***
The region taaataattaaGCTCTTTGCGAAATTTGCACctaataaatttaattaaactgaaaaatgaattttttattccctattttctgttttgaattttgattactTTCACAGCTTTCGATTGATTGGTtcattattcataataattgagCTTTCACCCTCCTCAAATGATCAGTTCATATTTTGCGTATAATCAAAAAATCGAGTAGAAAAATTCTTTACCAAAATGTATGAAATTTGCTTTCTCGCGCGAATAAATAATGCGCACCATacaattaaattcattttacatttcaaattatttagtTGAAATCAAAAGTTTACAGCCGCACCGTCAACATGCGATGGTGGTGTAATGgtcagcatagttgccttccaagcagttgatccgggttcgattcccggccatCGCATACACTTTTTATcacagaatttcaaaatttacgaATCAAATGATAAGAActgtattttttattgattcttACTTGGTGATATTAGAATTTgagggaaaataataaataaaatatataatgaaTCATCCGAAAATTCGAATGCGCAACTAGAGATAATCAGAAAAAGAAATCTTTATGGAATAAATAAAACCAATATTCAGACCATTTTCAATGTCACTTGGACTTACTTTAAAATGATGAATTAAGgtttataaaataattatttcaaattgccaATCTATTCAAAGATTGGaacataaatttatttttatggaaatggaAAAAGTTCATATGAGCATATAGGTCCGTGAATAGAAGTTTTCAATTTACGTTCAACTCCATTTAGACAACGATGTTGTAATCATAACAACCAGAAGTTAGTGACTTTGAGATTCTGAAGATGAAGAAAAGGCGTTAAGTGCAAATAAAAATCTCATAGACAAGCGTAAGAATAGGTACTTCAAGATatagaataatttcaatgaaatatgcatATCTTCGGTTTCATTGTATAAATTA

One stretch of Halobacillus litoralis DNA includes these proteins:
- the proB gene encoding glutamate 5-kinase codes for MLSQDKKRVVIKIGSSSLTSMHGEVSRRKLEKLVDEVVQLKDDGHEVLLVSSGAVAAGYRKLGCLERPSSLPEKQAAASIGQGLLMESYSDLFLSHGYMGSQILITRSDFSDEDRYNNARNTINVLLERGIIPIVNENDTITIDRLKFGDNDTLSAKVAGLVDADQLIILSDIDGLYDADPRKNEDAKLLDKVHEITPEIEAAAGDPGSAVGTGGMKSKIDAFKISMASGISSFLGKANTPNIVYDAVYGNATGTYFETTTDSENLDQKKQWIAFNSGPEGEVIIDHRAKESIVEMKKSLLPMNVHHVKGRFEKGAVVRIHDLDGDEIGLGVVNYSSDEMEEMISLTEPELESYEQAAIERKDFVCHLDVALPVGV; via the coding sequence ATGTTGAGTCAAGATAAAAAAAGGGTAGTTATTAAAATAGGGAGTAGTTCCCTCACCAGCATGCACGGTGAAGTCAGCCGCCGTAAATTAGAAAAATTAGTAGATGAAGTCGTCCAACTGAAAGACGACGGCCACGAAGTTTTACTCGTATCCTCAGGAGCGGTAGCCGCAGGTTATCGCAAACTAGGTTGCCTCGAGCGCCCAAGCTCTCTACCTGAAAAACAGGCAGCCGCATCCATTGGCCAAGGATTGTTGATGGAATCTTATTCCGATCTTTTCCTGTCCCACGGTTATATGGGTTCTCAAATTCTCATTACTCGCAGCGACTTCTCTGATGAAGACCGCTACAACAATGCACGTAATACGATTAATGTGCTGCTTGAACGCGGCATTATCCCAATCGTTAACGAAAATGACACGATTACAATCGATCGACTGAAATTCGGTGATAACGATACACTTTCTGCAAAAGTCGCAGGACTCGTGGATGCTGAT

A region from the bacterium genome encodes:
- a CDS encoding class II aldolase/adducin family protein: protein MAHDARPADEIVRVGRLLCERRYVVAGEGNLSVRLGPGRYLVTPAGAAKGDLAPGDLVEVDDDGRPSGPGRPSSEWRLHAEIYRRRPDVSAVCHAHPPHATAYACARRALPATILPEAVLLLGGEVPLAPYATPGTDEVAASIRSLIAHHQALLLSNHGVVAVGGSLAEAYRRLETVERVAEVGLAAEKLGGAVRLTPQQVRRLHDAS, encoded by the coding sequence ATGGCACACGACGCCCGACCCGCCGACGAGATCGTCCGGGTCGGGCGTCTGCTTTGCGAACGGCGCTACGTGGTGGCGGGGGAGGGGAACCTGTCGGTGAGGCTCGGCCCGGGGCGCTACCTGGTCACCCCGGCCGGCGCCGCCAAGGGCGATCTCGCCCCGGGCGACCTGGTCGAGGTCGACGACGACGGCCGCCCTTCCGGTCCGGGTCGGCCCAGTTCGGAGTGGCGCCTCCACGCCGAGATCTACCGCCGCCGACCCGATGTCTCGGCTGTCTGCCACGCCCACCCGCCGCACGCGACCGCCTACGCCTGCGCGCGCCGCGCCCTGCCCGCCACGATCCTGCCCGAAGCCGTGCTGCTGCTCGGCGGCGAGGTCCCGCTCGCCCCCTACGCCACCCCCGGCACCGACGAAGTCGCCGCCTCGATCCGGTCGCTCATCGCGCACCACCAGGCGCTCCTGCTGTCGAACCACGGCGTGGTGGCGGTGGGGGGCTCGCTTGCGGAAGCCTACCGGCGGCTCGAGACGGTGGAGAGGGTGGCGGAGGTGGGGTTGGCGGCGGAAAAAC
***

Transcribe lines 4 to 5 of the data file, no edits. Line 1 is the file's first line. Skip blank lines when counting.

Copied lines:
A region from the bacterium genome encodes:
- a CDS encoding class II aldolase/adducin family protein: protein MAHDARPADEIVRVGRLLCERRYVVAGEGNLSVRLGPGRYLVTPAGAAKGDLAPGDLVEVDDDGRPSGPGRPSSEWRLHAEIYRRRPDVSAVCHAHPPHATAYACARRALPATILPEAVLLLGGEVPLAPYATPGTDEVAASIRSLIAHHQALLLSNHGVVAVGGSLAEAYRRLETVERVAEVGLAAEKLGGAVRLTPQQVRRLHDAS, encoded by the coding sequence ATGGCACACGACGCCCGACCCGCCGACGAGATCGTCCGGGTCGGGCGTCTGCTTTGCGAACGGCGCTACGTGGTGGCGGGGGAGGGGAACCTGTCGGTGAGGCTCGGCCCGGGGCGCTACCTGGTCACCCCGGCCGGCGCCGCCAAGGGCGATCTCGCCCCGGGCGACCTGGTCGAGGTCGACGACGACGGCCGCCCTTCCGGTCCGGGTCGGCCCAGTTCGGAGTGGCGCCTCCACGCCGAGATCTACCGCCGCCGACCCGATGTCTCGGCTGTCTGCCACGCCCACCCGCCGCACGCGACCGCCTACGCCTGCGCGCGCCGCGCCCTGCCCGCCACGATCCTGCCCGAAGCCGTGCTGCTGCTCGGCGGCGAGGTCCCGCTCGCCCCCTACGCCACCCCCGGCACCGACGAAGTCGCCGCCTCGATCCGGTCGCTCATCGCGCACCACCAGGCGCTCCTGCTGTCGAACCACGGCGTGGTGGCGGTGGGGGGCTCGCTTGCGGAAGCCTACCGGCGGCTCGAGACGGTGGAGAGGGTGGCGGAGGTGGGGTTGGCGGCGGAAAAAC